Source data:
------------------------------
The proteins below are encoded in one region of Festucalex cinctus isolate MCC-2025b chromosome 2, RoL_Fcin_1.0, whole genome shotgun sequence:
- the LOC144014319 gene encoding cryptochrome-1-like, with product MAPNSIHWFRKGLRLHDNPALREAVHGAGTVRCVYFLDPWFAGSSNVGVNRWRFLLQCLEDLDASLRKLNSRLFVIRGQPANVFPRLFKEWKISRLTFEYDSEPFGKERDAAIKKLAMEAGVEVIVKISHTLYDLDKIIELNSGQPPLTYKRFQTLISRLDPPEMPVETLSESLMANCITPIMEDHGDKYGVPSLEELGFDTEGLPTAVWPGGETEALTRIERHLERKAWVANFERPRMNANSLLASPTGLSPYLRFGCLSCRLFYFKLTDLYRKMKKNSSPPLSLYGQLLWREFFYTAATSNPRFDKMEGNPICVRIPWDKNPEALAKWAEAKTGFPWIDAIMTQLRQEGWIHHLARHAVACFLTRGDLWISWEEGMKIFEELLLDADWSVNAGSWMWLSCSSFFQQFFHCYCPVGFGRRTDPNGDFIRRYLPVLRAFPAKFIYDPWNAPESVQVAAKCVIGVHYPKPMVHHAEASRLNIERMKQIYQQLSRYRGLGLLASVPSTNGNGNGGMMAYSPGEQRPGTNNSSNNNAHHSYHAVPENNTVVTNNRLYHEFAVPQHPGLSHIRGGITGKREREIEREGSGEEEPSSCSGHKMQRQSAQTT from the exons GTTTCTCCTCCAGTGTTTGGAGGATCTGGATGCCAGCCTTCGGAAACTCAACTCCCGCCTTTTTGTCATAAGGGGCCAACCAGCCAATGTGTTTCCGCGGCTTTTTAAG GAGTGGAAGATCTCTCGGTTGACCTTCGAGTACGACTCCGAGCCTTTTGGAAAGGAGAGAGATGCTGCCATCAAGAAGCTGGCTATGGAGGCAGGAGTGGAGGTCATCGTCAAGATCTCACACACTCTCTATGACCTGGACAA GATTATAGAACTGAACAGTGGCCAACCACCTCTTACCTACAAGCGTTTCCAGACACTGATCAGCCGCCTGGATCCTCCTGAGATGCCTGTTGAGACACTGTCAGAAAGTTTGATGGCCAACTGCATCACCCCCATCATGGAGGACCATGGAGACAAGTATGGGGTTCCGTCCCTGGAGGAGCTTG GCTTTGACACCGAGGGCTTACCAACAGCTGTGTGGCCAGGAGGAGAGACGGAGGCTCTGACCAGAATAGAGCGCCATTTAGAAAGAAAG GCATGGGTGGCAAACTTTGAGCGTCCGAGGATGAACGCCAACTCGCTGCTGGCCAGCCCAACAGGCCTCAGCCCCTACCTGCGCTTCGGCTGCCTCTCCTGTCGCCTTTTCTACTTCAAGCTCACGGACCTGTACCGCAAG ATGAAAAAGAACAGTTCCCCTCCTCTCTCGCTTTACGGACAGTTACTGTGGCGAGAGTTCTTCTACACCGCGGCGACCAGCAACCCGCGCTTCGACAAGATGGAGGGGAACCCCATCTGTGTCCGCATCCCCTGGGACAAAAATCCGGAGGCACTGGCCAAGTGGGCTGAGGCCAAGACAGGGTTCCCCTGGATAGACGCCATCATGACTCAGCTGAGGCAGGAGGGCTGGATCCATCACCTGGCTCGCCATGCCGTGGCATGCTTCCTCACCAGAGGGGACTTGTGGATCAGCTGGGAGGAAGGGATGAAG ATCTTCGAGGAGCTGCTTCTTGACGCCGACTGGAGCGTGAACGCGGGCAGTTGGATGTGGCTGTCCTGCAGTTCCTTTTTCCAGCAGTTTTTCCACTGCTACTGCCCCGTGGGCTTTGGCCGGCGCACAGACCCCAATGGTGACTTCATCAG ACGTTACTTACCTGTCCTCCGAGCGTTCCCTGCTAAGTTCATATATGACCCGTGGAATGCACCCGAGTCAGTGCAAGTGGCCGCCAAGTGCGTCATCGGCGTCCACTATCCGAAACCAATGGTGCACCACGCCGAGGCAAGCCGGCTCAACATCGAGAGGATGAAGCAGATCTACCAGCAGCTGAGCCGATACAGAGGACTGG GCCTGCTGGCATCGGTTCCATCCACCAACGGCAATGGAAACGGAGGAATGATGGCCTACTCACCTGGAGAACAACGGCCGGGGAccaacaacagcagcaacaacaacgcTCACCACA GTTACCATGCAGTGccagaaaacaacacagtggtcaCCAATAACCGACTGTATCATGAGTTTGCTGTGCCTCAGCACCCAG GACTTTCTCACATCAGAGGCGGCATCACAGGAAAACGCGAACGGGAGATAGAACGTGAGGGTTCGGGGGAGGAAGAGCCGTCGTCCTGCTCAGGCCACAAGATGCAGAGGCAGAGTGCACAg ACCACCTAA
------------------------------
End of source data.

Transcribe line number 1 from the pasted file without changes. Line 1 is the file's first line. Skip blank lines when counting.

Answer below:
The proteins below are encoded in one region of Festucalex cinctus isolate MCC-2025b chromosome 2, RoL_Fcin_1.0, whole genome shotgun sequence: